How To Analyze Poetry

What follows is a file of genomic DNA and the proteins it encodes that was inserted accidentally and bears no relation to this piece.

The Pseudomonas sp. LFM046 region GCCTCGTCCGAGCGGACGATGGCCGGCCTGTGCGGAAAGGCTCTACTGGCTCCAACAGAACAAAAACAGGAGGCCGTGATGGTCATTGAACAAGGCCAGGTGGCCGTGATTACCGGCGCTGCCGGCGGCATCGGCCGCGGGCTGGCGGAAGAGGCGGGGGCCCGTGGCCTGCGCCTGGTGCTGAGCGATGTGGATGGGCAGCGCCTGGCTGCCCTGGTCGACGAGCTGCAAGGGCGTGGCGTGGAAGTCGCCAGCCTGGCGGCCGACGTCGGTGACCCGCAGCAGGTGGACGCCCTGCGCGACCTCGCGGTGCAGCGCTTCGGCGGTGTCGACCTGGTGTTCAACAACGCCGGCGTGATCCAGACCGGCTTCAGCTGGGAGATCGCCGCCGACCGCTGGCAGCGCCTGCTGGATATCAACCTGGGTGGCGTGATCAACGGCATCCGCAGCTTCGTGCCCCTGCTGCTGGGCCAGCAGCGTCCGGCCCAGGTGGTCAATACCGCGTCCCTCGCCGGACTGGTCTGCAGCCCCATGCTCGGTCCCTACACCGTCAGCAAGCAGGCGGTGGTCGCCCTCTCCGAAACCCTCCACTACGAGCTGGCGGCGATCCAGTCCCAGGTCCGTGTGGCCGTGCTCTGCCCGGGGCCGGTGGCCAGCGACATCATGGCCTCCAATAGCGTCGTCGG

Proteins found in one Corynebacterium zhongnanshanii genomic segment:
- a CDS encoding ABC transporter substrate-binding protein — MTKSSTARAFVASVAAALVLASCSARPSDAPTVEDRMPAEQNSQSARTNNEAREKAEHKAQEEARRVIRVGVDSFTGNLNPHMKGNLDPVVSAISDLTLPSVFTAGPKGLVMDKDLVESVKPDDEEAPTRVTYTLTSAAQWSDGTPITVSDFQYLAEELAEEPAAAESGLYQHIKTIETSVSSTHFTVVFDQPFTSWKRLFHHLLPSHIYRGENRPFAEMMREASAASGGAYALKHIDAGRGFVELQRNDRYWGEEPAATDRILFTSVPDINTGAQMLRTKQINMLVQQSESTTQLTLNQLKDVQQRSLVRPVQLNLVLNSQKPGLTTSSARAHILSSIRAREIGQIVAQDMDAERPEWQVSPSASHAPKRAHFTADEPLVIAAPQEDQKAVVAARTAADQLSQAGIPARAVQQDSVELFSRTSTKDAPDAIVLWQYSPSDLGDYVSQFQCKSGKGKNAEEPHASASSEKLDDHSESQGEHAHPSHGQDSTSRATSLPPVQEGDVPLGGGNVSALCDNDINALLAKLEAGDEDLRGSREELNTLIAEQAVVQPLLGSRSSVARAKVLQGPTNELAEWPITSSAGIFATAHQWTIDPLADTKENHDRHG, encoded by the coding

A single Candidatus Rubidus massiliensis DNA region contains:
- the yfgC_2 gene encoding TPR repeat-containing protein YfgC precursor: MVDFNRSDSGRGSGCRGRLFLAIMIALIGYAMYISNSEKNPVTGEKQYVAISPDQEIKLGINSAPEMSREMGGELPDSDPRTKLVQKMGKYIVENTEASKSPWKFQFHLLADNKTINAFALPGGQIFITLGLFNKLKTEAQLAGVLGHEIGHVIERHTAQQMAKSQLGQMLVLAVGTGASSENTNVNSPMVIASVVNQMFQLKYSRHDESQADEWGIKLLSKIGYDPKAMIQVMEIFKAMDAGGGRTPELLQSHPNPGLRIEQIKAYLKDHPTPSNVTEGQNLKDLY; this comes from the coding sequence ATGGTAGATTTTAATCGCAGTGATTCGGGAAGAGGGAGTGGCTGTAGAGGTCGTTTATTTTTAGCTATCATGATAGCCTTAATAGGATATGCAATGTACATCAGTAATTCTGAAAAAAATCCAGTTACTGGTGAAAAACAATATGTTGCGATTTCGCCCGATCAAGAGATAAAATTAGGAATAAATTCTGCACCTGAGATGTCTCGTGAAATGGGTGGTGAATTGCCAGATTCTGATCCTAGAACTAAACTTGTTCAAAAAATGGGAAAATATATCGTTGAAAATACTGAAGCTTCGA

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Poetry is a compact language that expresses complex feelings. To understand the multiple meanings of a poem, readers must examine its words and phrasing from the perspectives of rhythm, sound, images, obvious meaning, and implied meaning. Readers then need to organize responses to the verse into a logical, point-by-point explanation. A good beginning involves asking questions that apply to most poetry. The Context of the Poem Clear answers to the following questions can help establish the context of a poem and form the foundation of understanding: -Who wrote the poem? Does the poet's life suggest any special point of view, such as a political affiliation, religious sect, career interest, musical talent, family or personal problems, travel, or handicap—for example, H. D.'s feminism, Amiri Baraka's radicalism, T. S. Eliot's conversion to Anglicanism, William Carlos Williams' career as a physician, A. R. Ammons' training in chemistry, Amy Lowell's aristocratic background, John Berryman's alcoholism, or Hart Crane's homosexuality? -When was the poem written and in what country? Knowing something about the poet's life, times, and culture helps readers understand what's in a poem and why. -Does the poem appear in the original language? If not, readers should consider that translation can alter the language and meaning of a poem. -Is the poem part of a special collection or series? Examples of such series and collections include Edna St. Vincent Millay's sonnets, Carl Sandburg's Chicago Poems, or Rita Dove's triad, "Adolescence—I, II, and III." -Does the poem belong to a particular period or literary movement? For example, does the poem relate to imagism, confessional verse, the Beat movement, the Harlem Renaissance, the Civil Rights era, the American Indian renaissance, or feminism? The Style Into what category does the poem fit — for example, Carl Sandburg's imagism in "Fog" or Gwendolyn Brooks' epic "The Anniad"? Readers should apply definitions of the many categories to determine which describes the poem's length and style: Is it an epic, a long poem about a great person or national hero? Is it a lyric, a short, musical verse? Is it a narrative, a poem that tells a story? -Is it a haiku, an intense, lyrical three-line verse of seventeen syllables? -Is it confessional? For example, does it examine personal memories and experiences?

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